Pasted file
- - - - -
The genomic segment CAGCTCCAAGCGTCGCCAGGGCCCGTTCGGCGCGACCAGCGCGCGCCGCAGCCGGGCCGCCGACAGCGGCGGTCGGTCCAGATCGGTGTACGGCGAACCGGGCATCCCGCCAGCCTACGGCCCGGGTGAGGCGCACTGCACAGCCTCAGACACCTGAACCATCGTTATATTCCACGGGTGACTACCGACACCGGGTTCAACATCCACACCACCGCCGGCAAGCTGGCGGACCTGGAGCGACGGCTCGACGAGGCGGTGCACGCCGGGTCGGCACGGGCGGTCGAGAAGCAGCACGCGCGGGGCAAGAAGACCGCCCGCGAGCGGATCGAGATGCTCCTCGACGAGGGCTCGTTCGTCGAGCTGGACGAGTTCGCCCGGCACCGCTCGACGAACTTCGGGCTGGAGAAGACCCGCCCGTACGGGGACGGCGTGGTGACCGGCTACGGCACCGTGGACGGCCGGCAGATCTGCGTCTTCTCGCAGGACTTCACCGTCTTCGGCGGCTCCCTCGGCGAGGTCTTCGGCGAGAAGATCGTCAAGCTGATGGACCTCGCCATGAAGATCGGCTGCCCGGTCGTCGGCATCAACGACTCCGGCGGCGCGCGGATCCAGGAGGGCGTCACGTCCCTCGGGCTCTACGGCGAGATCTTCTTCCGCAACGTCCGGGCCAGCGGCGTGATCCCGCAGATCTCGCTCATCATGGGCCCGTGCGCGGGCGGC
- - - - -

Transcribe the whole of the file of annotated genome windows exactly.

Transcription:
The genomic segment CAGCTCCAAGCGTCGCCAGGGCCCGTTCGGCGCGACCAGCGCGCGCCGCAGCCGGGCCGCCGACAGCGGCGGTCGGTCCAGATCGGTGTACGGCGAACCGGGCATCCCGCCAGCCTACGGCCCGGGTGAGGCGCACTGCACAGCCTCAGACACCTGAACCATCGTTATATTCCACGGGTGACTACCGACACCGGGTTCAACATCCACACCACCGCCGGCAAGCTGGCGGACCTGGAGCGACGGCTCGACGAGGCGGTGCACGCCGGGTCGGCACGGGCGGTCGAGAAGCAGCACGCGCGGGGCAAGAAGACCGCCCGCGAGCGGATCGAGATGCTCCTCGACGAGGGCTCGTTCGTCGAGCTGGACGAGTTCGCCCGGCACCGCTCGACGAACTTCGGGCTGGAGAAGACCCGCCCGTACGGGGACGGCGTGGTGACCGGCTACGGCACCGTGGACGGCCGGCAGATCTGCGTCTTCTCGCAGGACTTCACCGTCTTCGGCGGCTCCCTCGGCGAGGTCTTCGGCGAGAAGATCGTCAAGCTGATGGACCTCGCCATGAAGATCGGCTGCCCGGTCGTCGGCATCAACGACTCCGGCGGCGCGCGGATCCAGGAGGGCGTCACGTCCCTCGGGCTCTACGGCGAGATCTTCTTCCGCAACGTCCGGGCCAGCGGCGTGATCCCGCAGATCTCGCTCATCATGGGCCCGTGCGCGGGCGGC